The Taker is epic in every sense of the word, spanning centuries and continents, with enough rich back-story to merit a few prequels. The central character, Lanny, is an immortal being of unspecified supernatural ilk who enlists the help of Luke, an everyman doctor, in escaping from the police. Lanny's story unfolds through intermittent flashbacks which cover her early life in Maine in the 1800s, the events that led to her transformation, and how she came to be wanted by the police. Although she is incredibly flawed and not always likable, Lanny is the heart of the story. For a character who's more mystic than mortal, her motivations and her actions are heartbreakingly human. Her unyielding passion, her piercing regret, and her fierce love for her beloved Jonathan make her the most human character in the book, and you can't help but feel for her, even when she's being cruel or selfish. Lanny's centuries of experience give her a unique voice through which the reader feels the full of the weight of her past mistakes and everything she has lost, the pain of which an immortal such as herself can never escape, nor forget.
Yes, The Taker is rooted in the paranormal, and, yes, it involves a good deal of romance, but The Taker is unlike any of the other supernatural romance stories that have flooded the media in the past few years. Katsu weaves a story that is both elegant and well-constructed, so that every chapter pulls you deeper into its dark, luscious web of mystery and mythology. The Taker is at once gruesome and opulent, disturbing and enthralling, bitter and poignant. But most of all, it is utterly unforgettable.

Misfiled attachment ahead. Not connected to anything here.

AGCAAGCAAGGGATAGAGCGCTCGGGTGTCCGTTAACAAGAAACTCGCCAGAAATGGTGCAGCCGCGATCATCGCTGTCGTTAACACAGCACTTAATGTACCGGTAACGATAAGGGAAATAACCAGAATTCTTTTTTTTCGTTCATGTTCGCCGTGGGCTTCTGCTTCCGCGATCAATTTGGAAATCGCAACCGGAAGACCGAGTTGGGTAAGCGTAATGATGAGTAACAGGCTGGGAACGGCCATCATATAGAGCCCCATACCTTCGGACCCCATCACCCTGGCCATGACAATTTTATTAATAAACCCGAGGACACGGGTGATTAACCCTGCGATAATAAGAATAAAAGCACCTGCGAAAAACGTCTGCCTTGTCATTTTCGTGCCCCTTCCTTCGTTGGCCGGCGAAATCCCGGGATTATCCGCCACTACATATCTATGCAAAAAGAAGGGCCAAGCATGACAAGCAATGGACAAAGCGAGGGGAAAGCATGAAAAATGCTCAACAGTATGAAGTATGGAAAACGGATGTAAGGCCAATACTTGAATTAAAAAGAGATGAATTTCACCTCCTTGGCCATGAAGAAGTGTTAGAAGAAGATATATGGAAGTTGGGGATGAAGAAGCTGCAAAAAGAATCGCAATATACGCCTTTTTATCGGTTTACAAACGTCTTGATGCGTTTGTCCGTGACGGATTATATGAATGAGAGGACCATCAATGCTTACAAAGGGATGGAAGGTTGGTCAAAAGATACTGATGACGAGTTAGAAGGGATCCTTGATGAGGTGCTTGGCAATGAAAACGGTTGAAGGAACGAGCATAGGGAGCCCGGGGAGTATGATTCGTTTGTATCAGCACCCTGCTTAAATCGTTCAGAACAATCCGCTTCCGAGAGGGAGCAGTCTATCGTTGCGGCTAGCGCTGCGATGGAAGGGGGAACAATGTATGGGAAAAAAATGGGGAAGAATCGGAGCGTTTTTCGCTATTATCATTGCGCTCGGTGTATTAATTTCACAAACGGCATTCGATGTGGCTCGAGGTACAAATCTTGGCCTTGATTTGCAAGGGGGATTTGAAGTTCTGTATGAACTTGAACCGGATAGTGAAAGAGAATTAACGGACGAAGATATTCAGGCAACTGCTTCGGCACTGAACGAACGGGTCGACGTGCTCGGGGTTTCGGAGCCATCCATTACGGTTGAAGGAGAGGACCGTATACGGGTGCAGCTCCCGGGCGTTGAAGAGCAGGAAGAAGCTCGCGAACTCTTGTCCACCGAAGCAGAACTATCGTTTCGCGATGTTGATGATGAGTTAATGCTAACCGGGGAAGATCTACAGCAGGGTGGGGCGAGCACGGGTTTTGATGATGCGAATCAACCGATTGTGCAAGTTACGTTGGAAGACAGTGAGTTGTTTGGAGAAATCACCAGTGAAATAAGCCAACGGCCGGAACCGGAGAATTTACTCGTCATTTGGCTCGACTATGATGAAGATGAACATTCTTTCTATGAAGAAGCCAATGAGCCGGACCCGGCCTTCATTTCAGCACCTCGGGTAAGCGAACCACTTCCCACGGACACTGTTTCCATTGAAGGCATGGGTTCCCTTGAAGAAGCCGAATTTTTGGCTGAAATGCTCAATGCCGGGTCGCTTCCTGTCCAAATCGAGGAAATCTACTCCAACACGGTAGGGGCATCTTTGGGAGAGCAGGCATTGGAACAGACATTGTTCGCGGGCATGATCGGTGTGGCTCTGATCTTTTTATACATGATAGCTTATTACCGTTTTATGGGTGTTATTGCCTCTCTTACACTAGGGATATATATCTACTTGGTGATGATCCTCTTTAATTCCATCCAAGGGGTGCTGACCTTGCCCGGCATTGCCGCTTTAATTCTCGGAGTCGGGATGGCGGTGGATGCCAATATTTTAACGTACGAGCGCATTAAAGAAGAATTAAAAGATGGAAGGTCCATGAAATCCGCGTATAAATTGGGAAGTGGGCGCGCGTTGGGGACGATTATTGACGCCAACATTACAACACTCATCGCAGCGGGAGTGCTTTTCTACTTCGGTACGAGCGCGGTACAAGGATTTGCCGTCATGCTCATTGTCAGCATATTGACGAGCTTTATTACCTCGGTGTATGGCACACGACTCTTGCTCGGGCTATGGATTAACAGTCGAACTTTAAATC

This is Sandy. She is a well-read Weimaraner with an affinity for historical fiction, Argentine poetry, and David Sedaris. She has become a champion for independent bookstores and is currently the resident canine literary consultant for One More Page Books in Arlington, Virginia. See her official page on the One More Page website.